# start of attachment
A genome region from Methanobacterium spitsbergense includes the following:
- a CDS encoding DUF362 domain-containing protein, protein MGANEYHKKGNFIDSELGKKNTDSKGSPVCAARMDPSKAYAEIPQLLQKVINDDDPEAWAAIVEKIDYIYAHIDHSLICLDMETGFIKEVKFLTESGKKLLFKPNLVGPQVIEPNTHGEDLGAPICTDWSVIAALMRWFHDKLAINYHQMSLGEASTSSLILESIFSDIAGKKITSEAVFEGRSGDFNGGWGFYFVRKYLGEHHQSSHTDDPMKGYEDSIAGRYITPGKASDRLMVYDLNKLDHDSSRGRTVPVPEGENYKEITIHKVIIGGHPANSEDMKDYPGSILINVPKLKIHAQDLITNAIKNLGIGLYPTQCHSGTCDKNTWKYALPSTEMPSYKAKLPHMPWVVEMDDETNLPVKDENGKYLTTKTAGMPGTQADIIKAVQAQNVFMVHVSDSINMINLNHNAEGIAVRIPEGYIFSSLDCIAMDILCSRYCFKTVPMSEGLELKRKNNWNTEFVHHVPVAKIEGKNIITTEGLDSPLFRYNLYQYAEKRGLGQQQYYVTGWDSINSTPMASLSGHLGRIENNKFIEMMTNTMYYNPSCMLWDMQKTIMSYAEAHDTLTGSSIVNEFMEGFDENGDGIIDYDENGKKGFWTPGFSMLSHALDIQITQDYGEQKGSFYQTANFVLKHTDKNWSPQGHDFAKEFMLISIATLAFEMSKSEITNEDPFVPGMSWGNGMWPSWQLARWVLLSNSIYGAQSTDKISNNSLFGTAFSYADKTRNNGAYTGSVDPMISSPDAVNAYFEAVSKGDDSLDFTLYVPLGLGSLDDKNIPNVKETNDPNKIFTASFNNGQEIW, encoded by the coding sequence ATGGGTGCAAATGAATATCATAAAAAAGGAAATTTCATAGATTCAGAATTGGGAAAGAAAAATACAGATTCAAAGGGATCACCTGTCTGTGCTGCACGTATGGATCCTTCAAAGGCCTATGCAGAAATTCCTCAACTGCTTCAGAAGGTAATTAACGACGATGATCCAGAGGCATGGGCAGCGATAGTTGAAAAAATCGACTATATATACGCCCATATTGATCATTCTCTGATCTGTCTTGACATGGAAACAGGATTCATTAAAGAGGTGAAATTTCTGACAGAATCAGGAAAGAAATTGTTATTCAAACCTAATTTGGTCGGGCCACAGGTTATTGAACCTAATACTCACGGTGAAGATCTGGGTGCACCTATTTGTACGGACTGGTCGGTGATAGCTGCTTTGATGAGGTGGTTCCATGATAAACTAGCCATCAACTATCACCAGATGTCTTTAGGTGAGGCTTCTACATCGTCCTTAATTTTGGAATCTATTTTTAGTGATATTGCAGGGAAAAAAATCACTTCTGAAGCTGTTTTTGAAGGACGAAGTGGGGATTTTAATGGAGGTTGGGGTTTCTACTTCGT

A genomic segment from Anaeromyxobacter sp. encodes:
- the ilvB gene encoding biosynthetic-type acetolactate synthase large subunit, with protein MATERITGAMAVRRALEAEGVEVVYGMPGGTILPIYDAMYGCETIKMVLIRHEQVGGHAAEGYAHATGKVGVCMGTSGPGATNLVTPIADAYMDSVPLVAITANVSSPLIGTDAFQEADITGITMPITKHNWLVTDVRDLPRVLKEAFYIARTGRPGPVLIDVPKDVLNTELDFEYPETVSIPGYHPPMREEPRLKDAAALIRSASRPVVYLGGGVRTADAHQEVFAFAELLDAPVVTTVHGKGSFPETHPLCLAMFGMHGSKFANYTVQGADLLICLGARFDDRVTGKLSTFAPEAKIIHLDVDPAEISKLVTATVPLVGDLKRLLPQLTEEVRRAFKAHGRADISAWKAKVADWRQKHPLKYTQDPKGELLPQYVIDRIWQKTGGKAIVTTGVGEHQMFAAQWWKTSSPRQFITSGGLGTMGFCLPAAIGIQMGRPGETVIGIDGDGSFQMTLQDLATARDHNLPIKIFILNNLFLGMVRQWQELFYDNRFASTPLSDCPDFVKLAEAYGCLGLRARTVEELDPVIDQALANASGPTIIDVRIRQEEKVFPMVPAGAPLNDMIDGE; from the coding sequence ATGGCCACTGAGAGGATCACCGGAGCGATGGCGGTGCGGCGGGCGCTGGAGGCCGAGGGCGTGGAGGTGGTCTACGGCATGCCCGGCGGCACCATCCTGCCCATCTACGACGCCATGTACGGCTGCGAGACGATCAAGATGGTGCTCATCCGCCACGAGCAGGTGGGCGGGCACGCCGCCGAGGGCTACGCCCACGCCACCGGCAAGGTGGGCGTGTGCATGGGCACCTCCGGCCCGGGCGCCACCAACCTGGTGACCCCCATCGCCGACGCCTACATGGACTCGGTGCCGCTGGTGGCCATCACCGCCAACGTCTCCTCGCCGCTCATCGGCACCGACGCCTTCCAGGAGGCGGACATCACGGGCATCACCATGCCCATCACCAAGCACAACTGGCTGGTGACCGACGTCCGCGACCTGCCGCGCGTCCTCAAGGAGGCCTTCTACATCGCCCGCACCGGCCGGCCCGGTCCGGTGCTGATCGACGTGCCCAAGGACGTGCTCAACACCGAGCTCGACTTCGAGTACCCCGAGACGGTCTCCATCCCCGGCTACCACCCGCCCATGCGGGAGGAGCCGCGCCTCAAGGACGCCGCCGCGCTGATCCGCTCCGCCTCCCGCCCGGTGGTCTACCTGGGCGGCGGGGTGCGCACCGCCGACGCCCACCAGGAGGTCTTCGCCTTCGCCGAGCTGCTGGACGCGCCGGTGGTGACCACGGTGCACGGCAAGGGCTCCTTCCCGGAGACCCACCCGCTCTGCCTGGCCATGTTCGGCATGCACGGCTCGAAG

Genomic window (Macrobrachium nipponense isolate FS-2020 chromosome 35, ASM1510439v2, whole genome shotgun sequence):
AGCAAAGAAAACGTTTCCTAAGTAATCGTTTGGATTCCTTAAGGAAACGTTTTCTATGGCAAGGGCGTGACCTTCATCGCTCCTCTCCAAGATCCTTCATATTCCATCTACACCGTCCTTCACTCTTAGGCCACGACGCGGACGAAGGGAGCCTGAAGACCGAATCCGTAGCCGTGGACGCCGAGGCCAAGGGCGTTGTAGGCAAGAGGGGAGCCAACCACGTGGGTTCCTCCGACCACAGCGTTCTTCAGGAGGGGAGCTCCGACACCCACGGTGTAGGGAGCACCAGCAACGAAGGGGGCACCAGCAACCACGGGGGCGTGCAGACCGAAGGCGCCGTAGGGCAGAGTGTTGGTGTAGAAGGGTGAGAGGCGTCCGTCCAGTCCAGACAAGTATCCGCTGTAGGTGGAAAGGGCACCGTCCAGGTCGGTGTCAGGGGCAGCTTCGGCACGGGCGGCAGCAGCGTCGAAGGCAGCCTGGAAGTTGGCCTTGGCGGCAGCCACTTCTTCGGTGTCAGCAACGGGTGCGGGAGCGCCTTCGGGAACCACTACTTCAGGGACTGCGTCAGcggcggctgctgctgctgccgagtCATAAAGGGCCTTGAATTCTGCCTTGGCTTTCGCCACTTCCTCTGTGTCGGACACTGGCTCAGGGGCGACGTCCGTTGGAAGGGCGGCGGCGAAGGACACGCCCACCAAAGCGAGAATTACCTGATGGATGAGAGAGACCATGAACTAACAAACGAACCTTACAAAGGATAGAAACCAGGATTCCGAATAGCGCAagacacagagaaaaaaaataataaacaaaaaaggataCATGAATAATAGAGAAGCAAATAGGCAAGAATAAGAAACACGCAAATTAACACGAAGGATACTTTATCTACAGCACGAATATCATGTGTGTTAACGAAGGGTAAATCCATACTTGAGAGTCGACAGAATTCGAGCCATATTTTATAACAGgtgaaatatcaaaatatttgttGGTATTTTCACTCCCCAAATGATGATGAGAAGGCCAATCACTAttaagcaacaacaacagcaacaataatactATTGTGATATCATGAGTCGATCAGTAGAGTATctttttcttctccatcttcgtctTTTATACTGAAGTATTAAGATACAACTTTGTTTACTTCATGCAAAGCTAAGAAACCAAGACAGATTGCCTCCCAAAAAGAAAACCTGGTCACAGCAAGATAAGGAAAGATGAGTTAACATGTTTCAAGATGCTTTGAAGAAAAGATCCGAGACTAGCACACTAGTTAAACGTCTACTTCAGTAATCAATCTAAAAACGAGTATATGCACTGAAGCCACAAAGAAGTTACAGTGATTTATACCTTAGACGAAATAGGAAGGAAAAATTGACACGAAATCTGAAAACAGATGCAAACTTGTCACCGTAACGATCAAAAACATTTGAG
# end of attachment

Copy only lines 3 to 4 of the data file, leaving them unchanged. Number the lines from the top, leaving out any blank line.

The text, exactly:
A genomic segment from Anaeromyxobacter sp. encodes:
- the ilvB gene encoding biosynthetic-type acetolactate synthase large subunit, with protein MATERITGAMAVRRALEAEGVEVVYGMPGGTILPIYDAMYGCETIKMVLIRHEQVGGHAAEGYAHATGKVGVCMGTSGPGATNLVTPIADAYMDSVPLVAITANVSSPLIGTDAFQEADITGITMPITKHNWLVTDVRDLPRVLKEAFYIARTGRPGPVLIDVPKDVLNTELDFEYPETVSIPGYHPPMREEPRLKDAAALIRSASRPVVYLGGGVRTADAHQEVFAFAELLDAPVVTTVHGKGSFPETHPLCLAMFGMHGSKFANYTVQGADLLICLGARFDDRVTGKLSTFAPEAKIIHLDVDPAEISKLVTATVPLVGDLKRLLPQLTEEVRRAFKAHGRADISAWKAKVADWRQKHPLKYTQDPKGELLPQYVIDRIWQKTGGKAIVTTGVGEHQMFAAQWWKTSSPRQFITSGGLGTMGFCLPAAIGIQMGRPGETVIGIDGDGSFQMTLQDLATARDHNLPIKIFILNNLFLGMVRQWQELFYDNRFASTPLSDCPDFVKLAEAYGCLGLRARTVEELDPVIDQALANASGPTIIDVRIRQEEKVFPMVPAGAPLNDMIDGE; from the coding sequence ATGGCCACTGAGAGGATCACCGGAGCGATGGCGGTGCGGCGGGCGCTGGAGGCCGAGGGCGTGGAGGTGGTCTACGGCATGCCCGGCGGCACCATCCTGCCCATCTACGACGCCATGTACGGCTGCGAGACGATCAAGATGGTGCTCATCCGCCACGAGCAGGTGGGCGGGCACGCCGCCGAGGGCTACGCCCACGCCACCGGCAAGGTGGGCGTGTGCATGGGCACCTCCGGCCCGGGCGCCACCAACCTGGTGACCCCCATCGCCGACGCCTACATGGACTCGGTGCCGCTGGTGGCCATCACCGCCAACGTCTCCTCGCCGCTCATCGGCACCGACGCCTTCCAGGAGGCGGACATCACGGGCATCACCATGCCCATCACCAAGCACAACTGGCTGGTGACCGACGTCCGCGACCTGCCGCGCGTCCTCAAGGAGGCCTTCTACATCGCCCGCACCGGCCGGCCCGGTCCGGTGCTGATCGACGTGCCCAAGGACGTGCTCAACACCGAGCTCGACTTCGAGTACCCCGAGACGGTCTCCATCCCCGGCTACCACCCGCCCATGCGGGAGGAGCCGCGCCTCAAGGACGCCGCCGCGCTGATCCGCTCCGCCTCCCGCCCGGTGGTCTACCTGGGCGGCGGGGTGCGCACCGCCGACGCCCACCAGGAGGTCTTCGCCTTCGCCGAGCTGCTGGACGCGCCGGTGGTGACCACGGTGCACGGCAAGGGCTCCTTCCCGGAGACCCACCCGCTCTGCCTGGCCATGTTCGGCATGCACGGCTCGAAG